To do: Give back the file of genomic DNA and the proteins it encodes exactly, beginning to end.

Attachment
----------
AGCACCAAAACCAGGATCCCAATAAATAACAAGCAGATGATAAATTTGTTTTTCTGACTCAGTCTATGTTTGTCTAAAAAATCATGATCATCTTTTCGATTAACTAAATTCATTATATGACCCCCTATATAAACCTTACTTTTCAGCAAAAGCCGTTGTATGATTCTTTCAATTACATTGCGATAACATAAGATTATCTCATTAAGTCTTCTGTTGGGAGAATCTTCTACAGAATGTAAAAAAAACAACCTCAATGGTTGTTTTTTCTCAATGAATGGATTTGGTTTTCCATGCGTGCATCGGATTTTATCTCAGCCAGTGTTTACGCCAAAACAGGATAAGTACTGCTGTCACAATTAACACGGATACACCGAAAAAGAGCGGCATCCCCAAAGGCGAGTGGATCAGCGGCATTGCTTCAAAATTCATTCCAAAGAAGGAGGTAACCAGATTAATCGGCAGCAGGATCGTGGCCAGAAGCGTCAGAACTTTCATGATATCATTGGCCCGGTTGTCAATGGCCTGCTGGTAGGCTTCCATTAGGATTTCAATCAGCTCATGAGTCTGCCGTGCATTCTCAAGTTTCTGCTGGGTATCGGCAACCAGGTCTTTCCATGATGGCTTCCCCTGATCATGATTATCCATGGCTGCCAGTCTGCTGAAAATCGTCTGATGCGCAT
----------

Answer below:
AGCACCAAAACCAGGATCCCAATAAATAACAAGCAGATGATAAATTTGTTTTTCTGACTCAGTCTATGTTTGTCTAAAAAATCATGATCATCTTTTCGATTAACTAAATTCATTATATGACCCCCTATATAAACCTTACTTTTCAGCAAAAGCCGTTGTATGATTCTTTCAATTACATTGCGATAACATAAGATTATCTCATTAAGTCTTCTGTTGGGAGAATCTTCTACAGAATGTAAAAAAAACAACCTCAATGGTTGTTTTTTCTCAATGAATGGATTTGGTTTTCCATGCGTGCATCGGATTTTATCTCAGCCAGTGTTTACGCCAAAACAGGATAAGTACTGCTGTCACAATTAACACGGATACACCGAAAAAGAGCGGCATCCCCAAAGGCGAGTGGATCAGCGGCATTGCTTCAAAATTCATTCCAAAGAAGGAGGTAACCAGATTAATCGGCAGCAGGATCGTGGCCAGAAGCGTCAGAACTTTCATGATATCATTGGCCCGGTTGTCAATGGCCTGCTGGTAGGCTTCCATTAGGATTTCAATCAGCTCATGAGTCTGCCGTGCATTCTCAAGTTTCTGCTGGGTATCGGCAACCAGGTCTTTCCATGATGGCTTCCCCTGATCATGATTATCCATGGCTGCCAGTCTGCTGAAAATCGTCTGATGCGCAT